So again, the bottom line is to check the terms for each item you download.
3. Creative Commons & Public Domain
Creative Commons images offer a great source for materials. But even images offered under a Creative Commons agreement have restrictions placed on them if they are to be used in artwork for sale. There are multiple licenses for different uses. You can understand these by looking at the symbols in the image description and the accompanying letters.
The Six Types Of Creative Commons Licenses:
i. Attribution (CC BY) which means that you can use the image so long as you credit the photographer for the original.
ii. Attribution-Share Alike (CC BY-SA) you can use the image so long as you credit the photographer and license your new creation under the identical terms. In this case your artwork can also be used for commercial use by others. This is the license used by Wikipedia. Be careful with this, since any of your work then using such an image then becomes available in the public domain.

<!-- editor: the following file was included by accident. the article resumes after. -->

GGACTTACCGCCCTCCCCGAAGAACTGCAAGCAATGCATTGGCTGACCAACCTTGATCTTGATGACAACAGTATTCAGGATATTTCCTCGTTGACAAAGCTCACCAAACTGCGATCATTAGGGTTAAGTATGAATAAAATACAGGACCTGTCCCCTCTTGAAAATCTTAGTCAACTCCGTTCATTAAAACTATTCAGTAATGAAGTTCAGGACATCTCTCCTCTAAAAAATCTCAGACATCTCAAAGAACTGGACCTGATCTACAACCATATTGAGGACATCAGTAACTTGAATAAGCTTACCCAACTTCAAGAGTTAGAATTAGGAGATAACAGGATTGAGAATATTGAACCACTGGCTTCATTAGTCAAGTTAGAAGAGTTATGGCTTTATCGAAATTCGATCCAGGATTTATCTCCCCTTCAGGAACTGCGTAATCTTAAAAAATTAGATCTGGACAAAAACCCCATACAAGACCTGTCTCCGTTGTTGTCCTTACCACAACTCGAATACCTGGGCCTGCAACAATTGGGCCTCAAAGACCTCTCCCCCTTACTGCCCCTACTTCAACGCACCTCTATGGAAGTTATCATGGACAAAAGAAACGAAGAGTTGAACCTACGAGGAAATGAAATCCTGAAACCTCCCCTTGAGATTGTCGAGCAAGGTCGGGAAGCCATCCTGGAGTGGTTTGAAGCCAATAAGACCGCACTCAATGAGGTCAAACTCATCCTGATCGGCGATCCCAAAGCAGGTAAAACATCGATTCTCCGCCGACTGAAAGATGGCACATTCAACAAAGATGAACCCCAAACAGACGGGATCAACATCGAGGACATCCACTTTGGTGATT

iii. Attribution-NoDerivs (CC BY-ND) you cannot use these for your artwork since it is requires the image to be unchanged and in whole, with credit to the photographer.
iv. Attribution-Non-Commercial (CC BY-NC) you can use these images in artwork so long as you are not going to sell it. Your work must acknowledge the photographer and be non-commercial.
v. Attribution-NonCommercial-Share Alike (CC BY-NC-SA) you can use these images in artwork not for sale. Your work must acknowledge the photographer, be non-commercial and must then license your creation under the identical terms.
iv. Attribution-NonCommercial-NoDerivs (CC BY-NC-ND) you should not use these images since you can only with credit to the photographer, cannot alter the image in any way or use them commercially.
Images available in the ‘public domain’ are not always free to use in your artwork as you may assume. There have been legal cases where photographs have been taken from, for example, google images or Pinterest. You need to check every image extremely carefully. Never assume that if there is not information on copyright/licensing this means they are free to use. Such assumption has caught many bloggers out who have been faced with legal action from photographers.